Met Office / Oxford Rotating Annulus Laboratory Simulation (MORALS)

Current code version: 150506 (14th revision)

Researchers interested in obtaining the code should send an email to [at]
Please address all queries and comments to this address as well.

MORALS is a suite of computer programs used to integrate the Navier-Stokes, heat, and mass continuity equations for a Boussinesq, viscous, incompressible, thermally conducting fluid contained in a cylindrical rotating annulus. For overviews of the annulus experiment see Hide & Mason (1975), Hignett (1985), and Read et al. (1992). The model is well-established as a quantitatively accurate model of dynamical behaviour in the rotating annulus, at least in regular and weakly vacillating regimes (Read et al., 1997). MORALS is written in a mixture of Fortran 77 and 90 and is designed to be run using Linux.

Laboratory annulus experiment, Schematic diagram of the differentially-heated thermal annulus (numbers are typical)

Technical details

The programs integrate these equations over time in a 2D (axisymmetric) or a fully 3D configuration using cylindrical polar coordinates. There are four prognostic variables: three velocity directions u (radial), v (azimuthal), and w (vertical), and temperature T. A fifth field required in the prognostic equations is kinetic pressure \Pi=P/\rho_0 (pressure scaled by the density at a reference temperature), which is diagnostic and is calculated from the other four fields using a Poisson equation. The Boussinesq approximation is used, where constant density \rho=\rho_0 is set in all terms except where it is multiplied by the gravitational acceleration g. The model is non-hydrostatic.

MORALS is a finite difference model, with fields discretized on a staggered Arakawa C grid with non-uniform grid spacing in the radial and vertical directions to resolve the boundary layers. The time-stepping is accurate to O(\delta t^2), where \delta t is the model timestep, using a Leapfrog scheme with Robert-Asselin filter. At the moment the 3D model can be run with at least 32 (radial) x 128 (azimuthal) x 32 (vertical) grid points, and the 2D model can be run with at least 96 (radial ) x 96 (vertical) grid points. In the model's standard configuration (the 'differentially-heated thermal annulus') the cylinders are maintained at constant temperatures, the fluid rotates at constant angular velocity, fluid velocities go to zero on all the boundaries, and there is no temperature gradient across the top and bottom boundaries.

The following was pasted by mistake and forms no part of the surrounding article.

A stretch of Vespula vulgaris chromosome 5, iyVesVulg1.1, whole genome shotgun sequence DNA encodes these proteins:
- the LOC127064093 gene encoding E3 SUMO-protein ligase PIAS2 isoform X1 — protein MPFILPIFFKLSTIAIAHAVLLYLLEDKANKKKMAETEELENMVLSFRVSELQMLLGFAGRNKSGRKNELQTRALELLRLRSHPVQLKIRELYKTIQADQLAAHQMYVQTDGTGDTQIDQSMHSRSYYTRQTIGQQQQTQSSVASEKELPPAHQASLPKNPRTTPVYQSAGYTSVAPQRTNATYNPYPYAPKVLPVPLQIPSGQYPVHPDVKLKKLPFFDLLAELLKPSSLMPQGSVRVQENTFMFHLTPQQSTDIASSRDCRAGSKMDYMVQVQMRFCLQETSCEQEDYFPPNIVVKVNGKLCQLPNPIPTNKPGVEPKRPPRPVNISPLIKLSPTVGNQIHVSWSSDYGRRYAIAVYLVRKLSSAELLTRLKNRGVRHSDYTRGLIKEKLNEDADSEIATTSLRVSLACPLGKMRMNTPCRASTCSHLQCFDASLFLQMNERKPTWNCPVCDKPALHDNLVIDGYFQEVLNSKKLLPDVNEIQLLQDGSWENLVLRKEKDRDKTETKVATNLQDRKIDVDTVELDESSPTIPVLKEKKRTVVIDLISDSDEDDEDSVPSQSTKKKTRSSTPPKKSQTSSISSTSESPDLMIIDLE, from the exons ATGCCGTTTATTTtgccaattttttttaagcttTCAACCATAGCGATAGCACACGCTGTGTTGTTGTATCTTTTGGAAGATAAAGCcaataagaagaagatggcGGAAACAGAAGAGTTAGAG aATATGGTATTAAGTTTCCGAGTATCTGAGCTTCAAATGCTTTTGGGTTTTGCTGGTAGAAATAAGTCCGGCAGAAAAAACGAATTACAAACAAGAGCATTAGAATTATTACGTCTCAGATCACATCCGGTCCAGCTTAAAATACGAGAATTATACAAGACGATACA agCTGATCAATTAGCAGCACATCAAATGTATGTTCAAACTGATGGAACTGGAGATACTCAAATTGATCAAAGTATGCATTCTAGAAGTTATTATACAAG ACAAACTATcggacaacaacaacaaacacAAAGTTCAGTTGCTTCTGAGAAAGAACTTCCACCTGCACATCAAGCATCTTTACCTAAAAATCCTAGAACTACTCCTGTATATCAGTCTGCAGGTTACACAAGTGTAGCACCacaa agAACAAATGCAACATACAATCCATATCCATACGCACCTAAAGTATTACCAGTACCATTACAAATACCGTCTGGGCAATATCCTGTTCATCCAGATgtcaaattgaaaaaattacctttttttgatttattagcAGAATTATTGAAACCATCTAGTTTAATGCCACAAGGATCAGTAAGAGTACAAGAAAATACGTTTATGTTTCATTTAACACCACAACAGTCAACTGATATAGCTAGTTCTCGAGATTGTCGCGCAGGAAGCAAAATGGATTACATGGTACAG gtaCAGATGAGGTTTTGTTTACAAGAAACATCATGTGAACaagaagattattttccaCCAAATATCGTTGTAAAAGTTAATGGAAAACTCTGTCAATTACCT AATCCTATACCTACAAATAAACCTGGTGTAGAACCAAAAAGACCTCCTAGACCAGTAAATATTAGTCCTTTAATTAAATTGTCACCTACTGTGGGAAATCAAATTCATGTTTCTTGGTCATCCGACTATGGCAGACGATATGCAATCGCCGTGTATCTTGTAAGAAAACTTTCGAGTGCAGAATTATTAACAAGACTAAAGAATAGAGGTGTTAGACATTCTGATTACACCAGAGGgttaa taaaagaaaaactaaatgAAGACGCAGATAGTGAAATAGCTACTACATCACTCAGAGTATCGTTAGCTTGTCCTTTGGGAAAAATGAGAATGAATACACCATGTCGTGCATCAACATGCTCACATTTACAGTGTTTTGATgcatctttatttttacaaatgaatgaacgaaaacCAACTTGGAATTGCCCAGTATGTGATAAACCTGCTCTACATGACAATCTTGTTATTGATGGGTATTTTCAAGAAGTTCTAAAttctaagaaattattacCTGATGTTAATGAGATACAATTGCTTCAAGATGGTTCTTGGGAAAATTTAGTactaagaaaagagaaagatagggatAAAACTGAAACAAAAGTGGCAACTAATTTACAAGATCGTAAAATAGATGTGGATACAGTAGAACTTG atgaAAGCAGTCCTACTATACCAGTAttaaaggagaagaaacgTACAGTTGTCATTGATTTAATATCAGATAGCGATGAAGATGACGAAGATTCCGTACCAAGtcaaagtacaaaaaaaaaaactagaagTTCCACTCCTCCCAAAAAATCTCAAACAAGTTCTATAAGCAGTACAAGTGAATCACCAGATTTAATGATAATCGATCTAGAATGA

Full instructions on how to run the code are contained in the README file in the distribution itself. MORALS continues to be an active research code so everything on this page should be considered 'work in progress'.

Research using the model

Most research using this model has been with the differentially-heated thermal annulus configuration. In this configuration it has been used to study baroclinic instability, flow regime characterisation, fluid properties of laboratory flow regimes, comparisons with laboratory experiments, chaotic flow regimes, wave-mean flow energy exchanges, numerical advection schemes, and most recently data assimilation, ensemble prediction, inertia-gravity waves, and eddy parameterization schemes.

In other configurations it has been used with internal heating to study isolated vortices in giant planet atmospheres, with a radial barrier to study western boundary currents, and with time-varying cylinder temperatures to study synchronization phenomena.

Example output